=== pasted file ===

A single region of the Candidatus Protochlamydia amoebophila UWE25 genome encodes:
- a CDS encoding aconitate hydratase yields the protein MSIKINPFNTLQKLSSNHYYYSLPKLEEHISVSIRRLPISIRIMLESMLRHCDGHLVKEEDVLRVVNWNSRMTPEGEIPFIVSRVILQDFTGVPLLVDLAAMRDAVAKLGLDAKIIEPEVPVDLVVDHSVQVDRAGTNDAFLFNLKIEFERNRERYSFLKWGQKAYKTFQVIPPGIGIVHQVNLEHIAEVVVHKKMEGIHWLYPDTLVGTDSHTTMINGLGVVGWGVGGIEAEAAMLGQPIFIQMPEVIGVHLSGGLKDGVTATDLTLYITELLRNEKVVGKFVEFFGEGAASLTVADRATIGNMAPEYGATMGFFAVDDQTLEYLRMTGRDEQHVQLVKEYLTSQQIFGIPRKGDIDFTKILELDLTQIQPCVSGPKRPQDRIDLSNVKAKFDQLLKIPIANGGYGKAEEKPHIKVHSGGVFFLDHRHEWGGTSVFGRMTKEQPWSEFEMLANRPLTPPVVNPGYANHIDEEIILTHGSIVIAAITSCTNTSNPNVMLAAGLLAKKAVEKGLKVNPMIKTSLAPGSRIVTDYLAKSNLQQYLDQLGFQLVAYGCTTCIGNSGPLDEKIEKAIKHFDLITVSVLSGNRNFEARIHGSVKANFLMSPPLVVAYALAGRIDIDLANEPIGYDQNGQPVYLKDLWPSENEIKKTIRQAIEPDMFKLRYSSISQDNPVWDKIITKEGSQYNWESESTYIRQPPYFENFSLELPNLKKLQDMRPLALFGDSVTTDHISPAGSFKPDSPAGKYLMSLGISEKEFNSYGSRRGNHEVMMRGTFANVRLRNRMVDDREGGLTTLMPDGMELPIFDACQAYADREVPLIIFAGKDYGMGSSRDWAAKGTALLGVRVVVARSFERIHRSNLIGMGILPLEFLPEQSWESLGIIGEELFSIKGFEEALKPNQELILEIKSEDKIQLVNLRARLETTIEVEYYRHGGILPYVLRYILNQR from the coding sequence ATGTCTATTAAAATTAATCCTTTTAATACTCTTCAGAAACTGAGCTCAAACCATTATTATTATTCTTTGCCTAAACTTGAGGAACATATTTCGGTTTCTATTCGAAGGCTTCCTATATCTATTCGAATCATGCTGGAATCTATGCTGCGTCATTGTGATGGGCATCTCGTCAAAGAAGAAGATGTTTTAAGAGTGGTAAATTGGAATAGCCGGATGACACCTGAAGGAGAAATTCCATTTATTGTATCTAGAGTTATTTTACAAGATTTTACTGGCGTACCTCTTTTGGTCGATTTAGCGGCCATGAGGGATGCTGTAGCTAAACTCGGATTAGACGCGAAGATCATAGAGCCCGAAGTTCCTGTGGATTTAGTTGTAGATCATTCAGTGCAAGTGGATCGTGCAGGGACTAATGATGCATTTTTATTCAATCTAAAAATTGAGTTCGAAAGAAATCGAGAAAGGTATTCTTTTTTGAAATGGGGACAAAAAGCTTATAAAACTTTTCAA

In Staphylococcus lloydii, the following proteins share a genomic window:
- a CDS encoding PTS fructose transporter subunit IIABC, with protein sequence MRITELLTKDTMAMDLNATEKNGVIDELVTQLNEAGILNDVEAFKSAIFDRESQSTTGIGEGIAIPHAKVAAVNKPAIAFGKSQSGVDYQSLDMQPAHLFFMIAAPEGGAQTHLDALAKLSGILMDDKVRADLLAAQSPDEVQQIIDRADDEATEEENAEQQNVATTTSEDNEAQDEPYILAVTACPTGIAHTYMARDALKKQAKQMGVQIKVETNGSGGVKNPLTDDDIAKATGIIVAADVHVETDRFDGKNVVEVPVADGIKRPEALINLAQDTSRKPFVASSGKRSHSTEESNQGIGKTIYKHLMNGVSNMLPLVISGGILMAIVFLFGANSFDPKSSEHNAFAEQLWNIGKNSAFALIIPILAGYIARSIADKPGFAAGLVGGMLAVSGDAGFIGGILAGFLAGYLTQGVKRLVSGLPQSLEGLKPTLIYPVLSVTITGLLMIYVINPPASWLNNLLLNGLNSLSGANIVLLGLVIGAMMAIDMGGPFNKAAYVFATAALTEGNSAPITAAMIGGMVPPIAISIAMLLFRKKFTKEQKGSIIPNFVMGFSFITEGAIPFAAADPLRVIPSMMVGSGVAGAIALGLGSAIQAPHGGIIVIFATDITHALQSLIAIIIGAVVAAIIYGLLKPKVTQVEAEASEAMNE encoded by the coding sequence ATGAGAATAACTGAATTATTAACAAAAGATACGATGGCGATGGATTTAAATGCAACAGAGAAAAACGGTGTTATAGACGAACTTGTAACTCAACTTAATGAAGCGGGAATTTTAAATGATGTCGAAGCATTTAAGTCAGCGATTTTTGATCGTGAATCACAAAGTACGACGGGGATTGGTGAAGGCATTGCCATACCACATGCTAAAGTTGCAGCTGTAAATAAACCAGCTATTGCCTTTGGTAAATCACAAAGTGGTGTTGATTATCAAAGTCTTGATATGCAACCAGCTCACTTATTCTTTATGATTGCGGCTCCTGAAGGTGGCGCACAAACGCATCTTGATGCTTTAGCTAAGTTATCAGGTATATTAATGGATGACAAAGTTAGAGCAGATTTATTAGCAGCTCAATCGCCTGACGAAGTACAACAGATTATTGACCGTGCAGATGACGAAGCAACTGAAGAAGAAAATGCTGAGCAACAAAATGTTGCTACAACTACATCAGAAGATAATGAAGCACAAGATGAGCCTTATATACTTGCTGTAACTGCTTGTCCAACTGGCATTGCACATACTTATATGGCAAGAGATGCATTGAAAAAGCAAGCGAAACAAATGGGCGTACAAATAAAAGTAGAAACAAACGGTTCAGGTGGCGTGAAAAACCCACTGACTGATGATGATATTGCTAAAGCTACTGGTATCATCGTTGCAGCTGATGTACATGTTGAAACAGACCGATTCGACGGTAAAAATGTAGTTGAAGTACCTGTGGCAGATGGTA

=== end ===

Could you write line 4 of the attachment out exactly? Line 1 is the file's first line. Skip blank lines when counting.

- a CDS encoding PTS fructose transporter subunit IIABC, with protein sequence MRITELLTKDTMAMDLNATEKNGVIDELVTQLNEAGILNDVEAFKSAIFDRESQSTTGIGEGIAIPHAKVAAVNKPAIAFGKSQSGVDYQSLDMQPAHLFFMIAAPEGGAQTHLDALAKLSGILMDDKVRADLLAAQSPDEVQQIIDRADDEATEEENAEQQNVATTTSEDNEAQDEPYILAVTACPTGIAHTYMARDALKKQAKQMGVQIKVETNGSGGVKNPLTDDDIAKATGIIVAADVHVETDRFDGKNVVEVPVADGIKRPEALINLAQDTSRKPFVASSGKRSHSTEESNQGIGKTIYKHLMNGVSNMLPLVISGGILMAIVFLFGANSFDPKSSEHNAFAEQLWNIGKNSAFALIIPILAGYIARSIADKPGFAAGLVGGMLAVSGDAGFIGGILAGFLAGYLTQGVKRLVSGLPQSLEGLKPTLIYPVLSVTITGLLMIYVINPPASWLNNLLLNGLNSLSGANIVLLGLVIGAMMAIDMGGPFNKAAYVFATAALTEGNSAPITAAMIGGMVPPIAISIAMLLFRKKFTKEQKGSIIPNFVMGFSFITEGAIPFAAADPLRVIPSMMVGSGVAGAIALGLGSAIQAPHGGIIVIFATDITHALQSLIAIIIGAVVAAIIYGLLKPKVTQVEAEASEAMNE encoded by the coding sequence ATGAGAATAACTGAATTATTAACAAAAGATACGATGGCGATGGATTTAAATGCAACAGAGAAAAACGGTGTTATAGACGAACTTGTAACTCAACTTAATGAAGCGGGAATTTTAAATGATGTCGAAGCATTTAAGTCAGCGATTTTTGATCGTGAATCACAAAGTACGACGGGGATTGGTGAAGGCATTGCCATACCACATGCTAAAGTTGCAGCTGTAAATAAACCAGCTATTGCCTTTGGTAAATCACAAAGTGGTGTTGATTATCAAAGTCTTGATATGCAACCAGCTCACTTATTCTTTATGATTGCGGCTCCTGAAGGTGGCGCACAAACGCATCTTGATGCTTTAGCTAAGTTATCAGGTATATTAATGGATGACAAAGTTAGAGCAGATTTATTAGCAGCTCAATCGCCTGACGAAGTACAACAGATTATTGACCGTGCAGATGACGAAGCAACTGAAGAAGAAAATGCTGAGCAACAAAATGTTGCTACAACTACATCAGAAGATAATGAAGCACAAGATGAGCCTTATATACTTGCTGTAACTGCTTGTCCAACTGGCATTGCACATACTTATATGGCAAGAGATGCATTGAAAAAGCAAGCGAAACAAATGGGCGTACAAATAAAAGTAGAAACAAACGGTTCAGGTGGCGTGAAAAACCCACTGACTGATGATGATATTGCTAAAGCTACTGGTATCATCGTTGCAGCTGATGTACATGTTGAAACAGACCGATTCGACGGTAAAAATGTAGTTGAAGTACCTGTGGCAGATGGTA